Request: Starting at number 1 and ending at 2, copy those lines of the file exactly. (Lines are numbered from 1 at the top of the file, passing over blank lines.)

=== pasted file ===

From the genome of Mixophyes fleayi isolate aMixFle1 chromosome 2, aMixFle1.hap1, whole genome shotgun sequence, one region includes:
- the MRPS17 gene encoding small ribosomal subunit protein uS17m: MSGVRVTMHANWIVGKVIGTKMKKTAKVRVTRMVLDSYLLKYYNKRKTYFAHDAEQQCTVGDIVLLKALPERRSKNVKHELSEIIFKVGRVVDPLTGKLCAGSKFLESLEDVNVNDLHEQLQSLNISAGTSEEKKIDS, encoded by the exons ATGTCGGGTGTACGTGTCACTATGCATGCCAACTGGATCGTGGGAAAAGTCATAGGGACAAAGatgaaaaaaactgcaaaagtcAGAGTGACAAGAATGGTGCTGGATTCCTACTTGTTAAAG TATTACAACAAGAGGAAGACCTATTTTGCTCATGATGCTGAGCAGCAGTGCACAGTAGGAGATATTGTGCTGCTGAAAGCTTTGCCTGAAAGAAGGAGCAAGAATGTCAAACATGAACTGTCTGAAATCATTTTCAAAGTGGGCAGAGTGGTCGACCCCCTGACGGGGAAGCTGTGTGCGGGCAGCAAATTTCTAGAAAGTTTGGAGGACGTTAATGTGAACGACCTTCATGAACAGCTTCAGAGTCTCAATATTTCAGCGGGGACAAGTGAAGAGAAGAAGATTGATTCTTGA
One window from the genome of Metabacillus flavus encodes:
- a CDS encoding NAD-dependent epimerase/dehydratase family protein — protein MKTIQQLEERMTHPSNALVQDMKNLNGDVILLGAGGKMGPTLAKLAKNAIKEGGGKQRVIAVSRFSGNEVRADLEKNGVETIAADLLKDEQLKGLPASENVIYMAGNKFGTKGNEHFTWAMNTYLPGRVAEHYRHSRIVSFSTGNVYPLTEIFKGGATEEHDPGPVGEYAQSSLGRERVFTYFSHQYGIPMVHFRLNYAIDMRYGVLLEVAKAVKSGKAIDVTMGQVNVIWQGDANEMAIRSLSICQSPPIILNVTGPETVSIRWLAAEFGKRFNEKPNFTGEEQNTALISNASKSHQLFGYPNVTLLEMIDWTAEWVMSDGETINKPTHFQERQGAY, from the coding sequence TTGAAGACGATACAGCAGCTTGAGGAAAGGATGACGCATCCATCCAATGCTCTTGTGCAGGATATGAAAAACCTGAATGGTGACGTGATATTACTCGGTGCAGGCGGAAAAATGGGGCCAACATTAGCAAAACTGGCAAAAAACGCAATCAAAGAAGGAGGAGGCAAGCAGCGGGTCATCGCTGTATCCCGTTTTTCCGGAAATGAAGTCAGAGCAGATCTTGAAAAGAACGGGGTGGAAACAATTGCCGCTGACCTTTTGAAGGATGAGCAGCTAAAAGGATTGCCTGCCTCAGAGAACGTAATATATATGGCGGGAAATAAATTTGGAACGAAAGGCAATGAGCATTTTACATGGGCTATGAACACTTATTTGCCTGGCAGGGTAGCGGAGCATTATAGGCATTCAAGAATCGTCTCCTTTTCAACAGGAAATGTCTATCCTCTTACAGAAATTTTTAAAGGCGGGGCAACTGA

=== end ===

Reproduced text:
From the genome of Mixophyes fleayi isolate aMixFle1 chromosome 2, aMixFle1.hap1, whole genome shotgun sequence, one region includes:
- the MRPS17 gene encoding small ribosomal subunit protein uS17m: MSGVRVTMHANWIVGKVIGTKMKKTAKVRVTRMVLDSYLLKYYNKRKTYFAHDAEQQCTVGDIVLLKALPERRSKNVKHELSEIIFKVGRVVDPLTGKLCAGSKFLESLEDVNVNDLHEQLQSLNISAGTSEEKKIDS, encoded by the exons ATGTCGGGTGTACGTGTCACTATGCATGCCAACTGGATCGTGGGAAAAGTCATAGGGACAAAGatgaaaaaaactgcaaaagtcAGAGTGACAAGAATGGTGCTGGATTCCTACTTGTTAAAG TATTACAACAAGAGGAAGACCTATTTTGCTCATGATGCTGAGCAGCAGTGCACAGTAGGAGATATTGTGCTGCTGAAAGCTTTGCCTGAAAGAAGGAGCAAGAATGTCAAACATGAACTGTCTGAAATCATTTTCAAAGTGGGCAGAGTGGTCGACCCCCTGACGGGGAAGCTGTGTGCGGGCAGCAAATTTCTAGAAAGTTTGGAGGACGTTAATGTGAACGACCTTCATGAACAGCTTCAGAGTCTCAATATTTCAGCGGGGACAAGTGAAGAGAAGAAGATTGATTCTTGA